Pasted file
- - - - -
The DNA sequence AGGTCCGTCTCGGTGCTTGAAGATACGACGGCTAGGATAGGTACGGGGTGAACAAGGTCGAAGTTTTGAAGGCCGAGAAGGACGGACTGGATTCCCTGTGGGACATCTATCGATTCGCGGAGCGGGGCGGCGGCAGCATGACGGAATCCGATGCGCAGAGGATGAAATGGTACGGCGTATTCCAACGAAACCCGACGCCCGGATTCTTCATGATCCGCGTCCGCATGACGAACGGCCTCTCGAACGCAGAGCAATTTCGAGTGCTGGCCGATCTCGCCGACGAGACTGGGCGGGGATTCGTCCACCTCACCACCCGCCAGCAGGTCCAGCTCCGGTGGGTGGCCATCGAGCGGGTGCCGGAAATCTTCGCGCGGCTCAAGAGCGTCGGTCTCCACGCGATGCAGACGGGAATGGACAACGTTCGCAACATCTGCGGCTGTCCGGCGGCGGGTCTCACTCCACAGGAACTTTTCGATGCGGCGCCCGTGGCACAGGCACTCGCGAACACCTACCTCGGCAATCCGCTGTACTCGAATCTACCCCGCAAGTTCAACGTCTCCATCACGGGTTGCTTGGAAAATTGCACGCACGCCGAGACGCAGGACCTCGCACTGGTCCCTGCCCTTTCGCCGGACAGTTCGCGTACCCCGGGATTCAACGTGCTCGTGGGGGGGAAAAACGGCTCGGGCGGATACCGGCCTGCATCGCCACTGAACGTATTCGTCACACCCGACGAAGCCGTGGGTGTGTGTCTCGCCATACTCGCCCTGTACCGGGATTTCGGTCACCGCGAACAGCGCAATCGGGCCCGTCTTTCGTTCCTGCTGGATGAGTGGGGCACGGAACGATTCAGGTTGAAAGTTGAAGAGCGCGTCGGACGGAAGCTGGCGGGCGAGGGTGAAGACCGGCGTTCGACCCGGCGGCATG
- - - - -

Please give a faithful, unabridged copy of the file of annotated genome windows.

The DNA sequence AGGTCCGTCTCGGTGCTTGAAGATACGACGGCTAGGATAGGTACGGGGTGAACAAGGTCGAAGTTTTGAAGGCCGAGAAGGACGGACTGGATTCCCTGTGGGACATCTATCGATTCGCGGAGCGGGGCGGCGGCAGCATGACGGAATCCGATGCGCAGAGGATGAAATGGTACGGCGTATTCCAACGAAACCCGACGCCCGGATTCTTCATGATCCGCGTCCGCATGACGAACGGCCTCTCGAACGCAGAGCAATTTCGAGTGCTGGCCGATCTCGCCGACGAGACTGGGCGGGGATTCGTCCACCTCACCACCCGCCAGCAGGTCCAGCTCCGGTGGGTGGCCATCGAGCGGGTGCCGGAAATCTTCGCGCGGCTCAAGAGCGTCGGTCTCCACGCGATGCAGACGGGAATGGACAACGTTCGCAACATCTGCGGCTGTCCGGCGGCGGGTCTCACTCCACAGGAACTTTTCGATGCGGCGCCCGTGGCACAGGCACTCGCGAACACCTACCTCGGCAATCCGCTGTACTCGAATCTACCCCGCAAGTTCAACGTCTCCATCACGGGTTGCTTGGAAAATTGCACGCACGCCGAGACGCAGGACCTCGCACTGGTCCCTGCCCTTTCGCCGGACAGTTCGCGTACCCCGGGATTCAACGTGCTCGTGGGGGGGAAAAACGGCTCGGGCGGATACCGGCCTGCATCGCCACTGAACGTATTCGTCACACCCGACGAAGCCGTGGGTGTGTGTCTCGCCATACTCGCCCTGTACCGGGATTTCGGTCACCGCGAACAGCGCAATCGGGCCCGTCTTTCGTTCCTGCTGGATGAGTGGGGCACGGAACGATTCAGGTTGAAAGTTGAAGAGCGCGTCGGACGGAAGCTGGCGGGCGAGGGTGAAGACCGGCGTTCGACCCGGCGGCATG